Bangladeshi Mohammed Abdul Shakur, 46, allegedly killed 26-year-old Juli Begum (pictured) and children Anika and Thanha Khanum, aged five and six, on New Year’s Day 2007
A mother and her two young daughters were ‘smiling and happy’ before they were murdered by her estranged chef husband, a court has heard.
Bangladeshi Mohammed Abdul Shakur, 46, was accused of killing wife Juli Begum children Anika, five, and Thanha, six, at their home in East Ham, east London, on New Years’ Day 2007.
He then fled the country days later only to be extradited in April and forced to return to the UK for his trial at the Old Bailey.
The murder occurred after the couple’s dispute surrounding the status of his immigration status which had been an underlying ‘source of friction’ in their marriage. She feared he would leave her if he obtained leave to remain in the country.
Before they became estranged in 2001, he allegedly told her: ‘If you don’t correct my visa and you don’t make me legal to stay in this country then I will kill you and kill your whole family.’
He allegedly told her he wanted sons instead of daughters and told Ms Begum he only married her to live in London and send money to Bangladesh. He was paid in cash while working in a restaurant in Frimley, Surrey, and sent the money back to Bangladesh.
Prosecutor David Spens QC said Ms Begum ‘never had visitors’ and lived an insular ‘friendless’ life. She had split from the husband after he had beaten her.
Mum of four Mary Banweyana said Ms Begum visited her house twice and her daughter’s would play with hers.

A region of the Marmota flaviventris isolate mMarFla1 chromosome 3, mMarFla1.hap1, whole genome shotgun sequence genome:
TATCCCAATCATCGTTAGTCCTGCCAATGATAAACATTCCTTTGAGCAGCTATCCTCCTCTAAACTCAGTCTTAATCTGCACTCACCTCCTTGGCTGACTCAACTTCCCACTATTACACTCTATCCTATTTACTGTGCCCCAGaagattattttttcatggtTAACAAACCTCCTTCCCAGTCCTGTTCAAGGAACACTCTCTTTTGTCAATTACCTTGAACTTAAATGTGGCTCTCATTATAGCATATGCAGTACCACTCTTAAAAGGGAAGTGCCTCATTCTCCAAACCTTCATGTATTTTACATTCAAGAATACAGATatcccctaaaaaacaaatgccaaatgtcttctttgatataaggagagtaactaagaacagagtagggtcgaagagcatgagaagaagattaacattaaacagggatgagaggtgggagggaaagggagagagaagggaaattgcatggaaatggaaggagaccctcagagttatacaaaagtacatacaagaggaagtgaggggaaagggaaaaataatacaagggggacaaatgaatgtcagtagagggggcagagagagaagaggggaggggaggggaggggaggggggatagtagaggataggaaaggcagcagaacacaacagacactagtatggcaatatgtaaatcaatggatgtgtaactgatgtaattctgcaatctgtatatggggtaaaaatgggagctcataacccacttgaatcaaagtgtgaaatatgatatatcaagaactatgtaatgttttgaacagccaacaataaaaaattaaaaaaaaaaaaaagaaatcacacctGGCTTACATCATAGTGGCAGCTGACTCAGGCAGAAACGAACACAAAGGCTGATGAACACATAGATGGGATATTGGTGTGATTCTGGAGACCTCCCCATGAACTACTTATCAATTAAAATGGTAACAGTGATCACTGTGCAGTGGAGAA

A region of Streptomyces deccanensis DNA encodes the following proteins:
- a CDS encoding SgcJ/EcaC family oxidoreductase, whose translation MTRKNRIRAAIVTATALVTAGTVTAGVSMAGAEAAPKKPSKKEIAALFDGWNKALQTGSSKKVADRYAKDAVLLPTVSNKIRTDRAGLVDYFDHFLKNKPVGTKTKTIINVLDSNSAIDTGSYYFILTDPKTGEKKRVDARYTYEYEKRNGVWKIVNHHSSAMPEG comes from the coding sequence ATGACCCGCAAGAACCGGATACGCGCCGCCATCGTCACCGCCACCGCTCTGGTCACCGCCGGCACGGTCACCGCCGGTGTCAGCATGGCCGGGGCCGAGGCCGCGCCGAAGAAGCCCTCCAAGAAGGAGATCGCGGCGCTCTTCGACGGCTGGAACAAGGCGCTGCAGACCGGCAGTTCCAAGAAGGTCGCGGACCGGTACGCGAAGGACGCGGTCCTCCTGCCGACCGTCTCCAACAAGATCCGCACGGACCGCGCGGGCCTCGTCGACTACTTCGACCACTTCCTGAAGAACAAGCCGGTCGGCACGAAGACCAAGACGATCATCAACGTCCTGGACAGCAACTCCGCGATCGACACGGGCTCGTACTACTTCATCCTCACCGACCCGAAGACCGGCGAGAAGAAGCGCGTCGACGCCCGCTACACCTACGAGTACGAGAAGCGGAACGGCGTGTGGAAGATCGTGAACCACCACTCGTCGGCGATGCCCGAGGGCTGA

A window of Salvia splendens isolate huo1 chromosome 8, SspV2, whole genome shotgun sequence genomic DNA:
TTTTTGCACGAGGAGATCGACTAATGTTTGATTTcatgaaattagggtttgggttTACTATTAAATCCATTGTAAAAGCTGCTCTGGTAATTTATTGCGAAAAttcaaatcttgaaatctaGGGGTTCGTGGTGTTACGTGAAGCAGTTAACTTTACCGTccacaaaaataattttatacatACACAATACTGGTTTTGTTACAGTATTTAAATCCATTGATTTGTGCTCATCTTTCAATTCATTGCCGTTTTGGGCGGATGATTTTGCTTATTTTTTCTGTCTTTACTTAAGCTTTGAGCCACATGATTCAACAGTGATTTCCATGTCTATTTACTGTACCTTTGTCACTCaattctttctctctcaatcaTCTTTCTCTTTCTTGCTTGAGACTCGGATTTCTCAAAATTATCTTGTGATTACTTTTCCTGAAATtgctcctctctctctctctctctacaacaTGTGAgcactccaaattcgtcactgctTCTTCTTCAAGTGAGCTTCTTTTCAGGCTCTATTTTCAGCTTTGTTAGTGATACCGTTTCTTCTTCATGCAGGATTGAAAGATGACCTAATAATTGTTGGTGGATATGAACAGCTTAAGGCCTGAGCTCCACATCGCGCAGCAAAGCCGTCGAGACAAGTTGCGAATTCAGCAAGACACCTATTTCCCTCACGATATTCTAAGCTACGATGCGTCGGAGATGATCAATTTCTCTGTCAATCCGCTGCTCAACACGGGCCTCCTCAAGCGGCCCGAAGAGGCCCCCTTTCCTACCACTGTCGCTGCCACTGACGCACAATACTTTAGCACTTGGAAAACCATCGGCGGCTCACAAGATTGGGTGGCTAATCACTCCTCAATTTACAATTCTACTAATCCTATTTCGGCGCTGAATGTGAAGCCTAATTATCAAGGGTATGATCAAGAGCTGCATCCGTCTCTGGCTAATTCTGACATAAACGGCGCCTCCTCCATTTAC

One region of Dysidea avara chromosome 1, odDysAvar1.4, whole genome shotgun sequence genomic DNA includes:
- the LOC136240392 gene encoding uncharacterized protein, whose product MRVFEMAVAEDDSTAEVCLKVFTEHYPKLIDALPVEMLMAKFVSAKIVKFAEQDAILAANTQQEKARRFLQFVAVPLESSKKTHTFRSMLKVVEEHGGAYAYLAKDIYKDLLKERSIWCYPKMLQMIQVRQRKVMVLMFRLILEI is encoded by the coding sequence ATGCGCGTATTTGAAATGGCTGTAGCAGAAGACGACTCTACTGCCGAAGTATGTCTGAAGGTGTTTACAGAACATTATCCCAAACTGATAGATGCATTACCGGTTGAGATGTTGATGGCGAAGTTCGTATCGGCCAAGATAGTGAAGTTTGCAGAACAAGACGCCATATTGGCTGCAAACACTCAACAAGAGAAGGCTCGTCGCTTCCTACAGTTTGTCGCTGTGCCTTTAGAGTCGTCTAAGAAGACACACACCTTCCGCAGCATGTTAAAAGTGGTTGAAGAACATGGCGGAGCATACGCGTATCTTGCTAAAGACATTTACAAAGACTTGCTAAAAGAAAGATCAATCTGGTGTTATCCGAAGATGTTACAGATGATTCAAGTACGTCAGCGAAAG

Mother-of-four Mary Banweyana saw the children (Anika and Thanha Khanum, aged five and six, are pictured) and Ms Begum visit her home a couple of times. She said the family were ‘always smiling and happy’ – and had seen Ms Begum on December 28, just four days before they were murdered
Banweyana described her as ‘always smiling and happy’and would stop to talk to her, the court heard.
She said: ‘The last time I saw Juli’s children was when they finished school for the Christmas holidays. The children seemed fine and very happy.’
She last saw Ms Begum when she was washing her husband’s car, on December 28, and they would talk unlike Shakur who ‘never spoke’ or would say hello.
Mr Spens said during the trial on October 17: ‘The marriage between Ms Begum and the defendant was not a happy one.
‘It was beset by arguments about the defendant’s immigration status and his financial contribution towards the family outgoings.’
Shakur, who sat with an interpreter in the dock, has denied three counts of murder. But he He was seen on CCTV footage walking with Ms Begum and his daughters from and to the Nelson Street area on January 1 (pictured, the Old Bailey where he is on trial)
It was only after Ms Begum’s sister Sheli tried ringing the door and there was no answer that Banweyana that she knew something was wrong.
Police then found the bodies of Ms Begum and her children, with sheets draped over them.
Jurors heard Shakur had had sex with his wife one last time before suffocating her, then strangling Anika with a sock and beating Thanha to death.
He was seen on CCTV footage walking with Ms Begum and his daughters from and to the Nelson Street area on January 1.
The following day, Shakur went to the Bangladesh High Commission for an emergency passport and took a one-way flight to Bangladesh on January 5.
He used excuses about his mother being sick and father being ill and then dying.
Witness Mohammed Choudry, who worked at KMC Travel Agency in London at the time, said: ‘He said his mother was unwell so he was in a hurry.
‘It wasn’t unusual. We would see people, especially Bangladeshis, purchasing one-way tickets.’
There were no flights available that evening so Shakur booked an air India flight, the cheapest one available, for 9pm the next day. He paid £340.
Shakur has denied three counts of murder and his phone has been pinpointed to the vicinity of Heathrow Airport. The trial continues.